When Dave Myers joined J. Francis Co. in Pittsburgh, the company had no job descriptions. “Everything was loosey-goosey,” he says. But after several peer review meetings, one group member told them to get serious or get out. “We were in business 14 years before we wrote our first job description,” says Myers, vice president and general manager. And it proved more difficult than he imagined.

James Katzman

MAKING A START Using a format from a previous employer, Myers created descriptions for his job and that of the office manager. He then gave the format to other employees to write their descriptions. When that didn't work, he created a role exercise in which employees prioritized tasks and recorded time spent on each task per week. (For a sample, go to www.remodelingmagazine.com/webextras.) Looking at the findings, Myers says, “we realized that we were a $2.5 million company [with] someone focusing on production only 15 hours a week — and we'd wondered why production wasn't going well!”

So a lead carpenter was promoted to production manager. “[But] he self-destructed first, and then we voted him off the island,” says Myers, who admits that the lack of a complete job description played a role in the scenario. After that, the company created a production manager job description that included expectations and performance standards. Then, J. Francis Co. was able to post the position and hire someone who really met its needs.

GOOD FIT Now the company's employees perform the self-reporting exercise every six months. But although it is helpful, the information can be too subjective, so Myers has been focusing on creating more objective job descriptions.

“[Doing that] will help get the right person on the proverbial bus,” says Bill Wagner, CEO of Accord Management Systems, a behavioral consultancy that works with residential and commercial remodelers. Wagner's premise is that there's a gap between personality (which is innate) and behavior (which is changeable), or who you are and who you need to be. “The more you understand that gap,” he says, “the more you can accomplish.”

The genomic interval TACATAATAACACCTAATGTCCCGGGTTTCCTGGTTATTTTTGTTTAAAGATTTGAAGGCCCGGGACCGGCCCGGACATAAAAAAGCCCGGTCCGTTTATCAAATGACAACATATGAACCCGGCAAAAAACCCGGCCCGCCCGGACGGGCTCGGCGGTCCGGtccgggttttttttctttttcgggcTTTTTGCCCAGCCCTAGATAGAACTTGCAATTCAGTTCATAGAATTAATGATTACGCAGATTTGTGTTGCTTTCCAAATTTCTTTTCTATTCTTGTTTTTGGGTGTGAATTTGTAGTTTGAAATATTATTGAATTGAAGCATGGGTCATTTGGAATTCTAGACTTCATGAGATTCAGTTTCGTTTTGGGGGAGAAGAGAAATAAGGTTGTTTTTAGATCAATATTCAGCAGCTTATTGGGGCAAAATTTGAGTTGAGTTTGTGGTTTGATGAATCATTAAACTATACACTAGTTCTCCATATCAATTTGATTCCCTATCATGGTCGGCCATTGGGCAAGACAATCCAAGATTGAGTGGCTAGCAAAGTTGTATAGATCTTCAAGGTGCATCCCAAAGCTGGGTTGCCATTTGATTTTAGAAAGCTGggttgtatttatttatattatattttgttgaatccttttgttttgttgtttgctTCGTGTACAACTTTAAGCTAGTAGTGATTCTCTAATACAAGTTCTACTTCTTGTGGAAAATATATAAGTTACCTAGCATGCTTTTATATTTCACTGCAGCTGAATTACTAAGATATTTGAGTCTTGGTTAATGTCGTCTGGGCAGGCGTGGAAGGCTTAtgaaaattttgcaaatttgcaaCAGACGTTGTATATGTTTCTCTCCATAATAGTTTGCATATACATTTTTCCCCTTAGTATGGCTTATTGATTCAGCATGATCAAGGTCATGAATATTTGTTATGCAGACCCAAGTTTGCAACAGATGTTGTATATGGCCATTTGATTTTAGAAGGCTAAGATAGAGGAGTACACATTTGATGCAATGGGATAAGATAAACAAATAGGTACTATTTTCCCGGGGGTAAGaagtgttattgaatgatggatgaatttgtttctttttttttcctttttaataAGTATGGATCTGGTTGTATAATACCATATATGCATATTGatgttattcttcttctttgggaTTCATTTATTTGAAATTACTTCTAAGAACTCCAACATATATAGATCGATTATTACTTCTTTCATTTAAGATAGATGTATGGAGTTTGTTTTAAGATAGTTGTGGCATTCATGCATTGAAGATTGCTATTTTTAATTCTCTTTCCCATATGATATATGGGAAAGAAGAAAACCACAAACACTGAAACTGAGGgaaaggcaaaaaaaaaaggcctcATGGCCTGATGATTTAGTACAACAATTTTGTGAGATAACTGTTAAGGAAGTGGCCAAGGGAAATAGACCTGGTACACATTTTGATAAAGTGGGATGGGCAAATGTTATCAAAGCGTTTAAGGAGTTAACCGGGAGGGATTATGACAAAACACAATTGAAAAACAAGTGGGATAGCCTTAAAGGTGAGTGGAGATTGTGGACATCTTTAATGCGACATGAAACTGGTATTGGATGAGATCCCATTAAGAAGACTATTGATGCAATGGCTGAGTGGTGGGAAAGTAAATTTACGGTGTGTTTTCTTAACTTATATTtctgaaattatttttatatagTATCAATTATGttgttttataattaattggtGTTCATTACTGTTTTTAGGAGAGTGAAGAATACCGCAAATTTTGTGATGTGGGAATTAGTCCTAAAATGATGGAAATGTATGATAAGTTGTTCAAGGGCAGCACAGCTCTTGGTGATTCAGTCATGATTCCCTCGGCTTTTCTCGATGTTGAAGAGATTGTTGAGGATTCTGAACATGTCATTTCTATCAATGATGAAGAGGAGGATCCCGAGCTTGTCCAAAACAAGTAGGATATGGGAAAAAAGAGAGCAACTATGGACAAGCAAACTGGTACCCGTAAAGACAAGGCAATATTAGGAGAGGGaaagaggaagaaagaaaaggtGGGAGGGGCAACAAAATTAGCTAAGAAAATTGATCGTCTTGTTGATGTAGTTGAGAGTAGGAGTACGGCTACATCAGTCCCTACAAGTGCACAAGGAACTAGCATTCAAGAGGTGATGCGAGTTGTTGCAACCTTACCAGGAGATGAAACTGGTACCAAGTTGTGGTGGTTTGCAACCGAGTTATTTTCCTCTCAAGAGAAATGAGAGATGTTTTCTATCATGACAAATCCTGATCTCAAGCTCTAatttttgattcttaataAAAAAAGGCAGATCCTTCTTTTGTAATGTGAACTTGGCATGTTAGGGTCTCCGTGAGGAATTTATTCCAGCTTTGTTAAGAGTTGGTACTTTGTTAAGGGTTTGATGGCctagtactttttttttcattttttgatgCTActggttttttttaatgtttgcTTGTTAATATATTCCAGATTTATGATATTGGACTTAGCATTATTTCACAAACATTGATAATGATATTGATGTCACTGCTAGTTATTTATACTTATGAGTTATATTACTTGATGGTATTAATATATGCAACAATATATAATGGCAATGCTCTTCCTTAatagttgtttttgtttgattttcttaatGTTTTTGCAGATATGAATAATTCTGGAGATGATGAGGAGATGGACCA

Each organizational chart position requires a different set of behavioral qualities. “Assuming a candidate has the skills, education, and experience, if they have those behavioral qualities they should do well on the job.” A production manager, for example, Wagner says, should [among other things] “have a combination of strategic vision and tactical vision, be highly results-oriented, self-confident, goal-driven, a good problem-solver, have no problem holding others accountable, and [be able to] deal with others on a ‘carefrontational' basis.” When posting a job classified, you can use this type of language to narrow the candidate field.

When interviewing, Wagner says, “Think about the right questions to ask” to elicit the best responses. He uses the McQuaig Survey to help compare an individual against a position. In its survey analysis, AMS offers suggestions for questions. For example, to find out about a candidate's stability and persistence, you might ask her to describe a time when she had to be tenacious to reach her targets, or about how she handled a job setback.

“Behavioral bottlenecks are much the same as physical bottlenecks, like getting a permit,” Wagner says. “If you don't attend to them, they'll come back and bite you.”

To see a McQuaig Survey sample as well as the J. Francis Co. production manager job description, go to www.remodelingmagazine.com/webextras.